34. 34. Shepard CC, McRae DH. Mycobacterium leprae in mice: minimal infectious dose, relationship between staining quality and infectivity, and effect of cortisone. Journal of bacteriology. 1965;89:365–72. pmid:14255702
  35. 35. Day JF, Storrs EE, Stark LM, Lewis AL, Williams S. Antibodies to St. Louis encephalitis virus in armadillos from southern Florida. Journal of wildlife diseases. 1995;31(1):10–4. pmid:7563416
  36. 36. Alvarado-Otegui JA, Ceballos LA, Orozco MM, Enriquez GF, Cardinal MV, Cura C, et al. The sylvatic transmission cycle of Trypanosoma cruzi in a rural area in the humid Chaco of Argentina. Acta tropica. 2012;124(1):79–86. pmid:22771688
  37. 37. Howden CW. Commentary: something new to consider in the treatment of Helicobacter pylori infection? Alimentary pharmacology & therapeutics. 2012;36(4):399.
  38. 38. Ribeiro JM, Genta FA, Sorgine MH, Logullo R, Mesquita RD, Paiva-Silva GO, et al. An insight into the transcriptome of the digestive tract of the bloodsucking bug, Rhodnius prolixus. PLOS neglected tropical diseases. 2014;8(1):e2594. pmid:24416461
  39. 39. Young DB. Mycobacterial lipids in infected tissue samples. Annales de microbiologie. 1982;133(1):53–8. pmid:7051932
  40. 40. Scollard DM, Adams LB, Gillis TP, Krahenbuhl JL, Truman RW, Williams DL. The continuing challenges of leprosy. Clinical microbiology reviews. 2006;19(2):338–81. pmid:16614253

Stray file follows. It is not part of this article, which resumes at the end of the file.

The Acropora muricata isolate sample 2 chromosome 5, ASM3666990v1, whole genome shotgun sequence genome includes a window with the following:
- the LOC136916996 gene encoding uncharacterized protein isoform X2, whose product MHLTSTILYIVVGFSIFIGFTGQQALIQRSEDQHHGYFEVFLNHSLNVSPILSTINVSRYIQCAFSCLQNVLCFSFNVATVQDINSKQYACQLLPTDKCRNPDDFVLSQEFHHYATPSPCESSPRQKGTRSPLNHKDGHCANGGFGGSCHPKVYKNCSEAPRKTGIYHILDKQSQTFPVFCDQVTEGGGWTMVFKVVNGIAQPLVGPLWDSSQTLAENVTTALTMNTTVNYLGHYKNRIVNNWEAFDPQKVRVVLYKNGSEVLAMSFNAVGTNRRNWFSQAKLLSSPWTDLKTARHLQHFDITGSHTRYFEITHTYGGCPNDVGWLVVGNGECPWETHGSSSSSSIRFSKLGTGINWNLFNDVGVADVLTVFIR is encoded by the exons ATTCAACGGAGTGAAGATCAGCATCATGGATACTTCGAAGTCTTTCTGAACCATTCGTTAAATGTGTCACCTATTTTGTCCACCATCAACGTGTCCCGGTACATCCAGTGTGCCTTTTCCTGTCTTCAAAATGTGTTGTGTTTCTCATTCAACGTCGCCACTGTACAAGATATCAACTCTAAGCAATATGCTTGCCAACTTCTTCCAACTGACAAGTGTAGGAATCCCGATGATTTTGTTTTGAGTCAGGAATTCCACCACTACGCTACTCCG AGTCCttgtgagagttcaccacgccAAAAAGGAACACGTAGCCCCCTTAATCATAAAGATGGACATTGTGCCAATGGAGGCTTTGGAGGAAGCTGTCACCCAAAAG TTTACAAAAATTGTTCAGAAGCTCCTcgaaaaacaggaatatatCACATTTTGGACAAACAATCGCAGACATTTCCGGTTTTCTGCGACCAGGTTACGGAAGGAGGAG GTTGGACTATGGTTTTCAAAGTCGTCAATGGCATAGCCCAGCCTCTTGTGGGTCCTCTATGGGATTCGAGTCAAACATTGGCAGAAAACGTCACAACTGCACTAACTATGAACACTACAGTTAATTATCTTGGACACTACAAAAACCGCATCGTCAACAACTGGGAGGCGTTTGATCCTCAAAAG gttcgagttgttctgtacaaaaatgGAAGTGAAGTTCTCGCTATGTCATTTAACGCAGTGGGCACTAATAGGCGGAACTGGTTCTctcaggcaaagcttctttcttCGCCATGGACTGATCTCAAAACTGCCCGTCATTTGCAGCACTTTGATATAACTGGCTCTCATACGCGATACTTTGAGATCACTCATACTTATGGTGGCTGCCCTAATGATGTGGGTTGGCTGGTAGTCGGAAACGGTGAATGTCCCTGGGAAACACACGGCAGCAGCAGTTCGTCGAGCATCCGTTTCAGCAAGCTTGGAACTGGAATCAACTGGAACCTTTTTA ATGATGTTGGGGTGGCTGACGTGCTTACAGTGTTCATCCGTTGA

41. 41. Doannio JM, Konan KL, Dosso FN, Kone AB, Konan YL, Sankare Y, et al. [Micronecta sp (Corixidae) and Diplonychus sp (Belostomatidae), two aquatic Hemiptera hosts and/or potential vectors of Mycobacterium ulcerans (pathogenic agent of Buruli ulcer) in Cote d'Ivoire]. Medecine tropicale: revue du Corps de sante colonial. 2011;71(1):53–7.
  42. 42. Rodhain F. [Buruli ulcer: hypothetical modes of transmission of Mycobacterium ulcerans]. Bulletin de l'Academie nationale de medecine. 2012;196(3):685–90; discussion 90–1. pmid:23472356
  43. 43. Lavender CJ, Fyfe JA, Azuolas J, Brown K, Evans RN, Ray LR, et al. Risk of Buruli ulcer and detection of Mycobacterium ulcerans in mosquitoes in southeastern Australia. PLOS neglected tropical diseases. 2011;5(9):e1305. pmid:21949891
  44. 44. Henriques C, Castro DP, Gomes LH, Garcia ES, de Souza W. Bioluminescent imaging of Trypanosoma cruzi infection in Rhodnius prolixus. Parasites & vectors. 2012;5:214.
  45. 45. Gregorio EA, Ratcliffe NA. The prophenoloxidase system and in vitro interaction of Trypanosoma rangeli with Rhodnius prolixus and Triatoma infestans haemolymph. Parasite immunology. 1991;13(5):551–64. pmid:1956701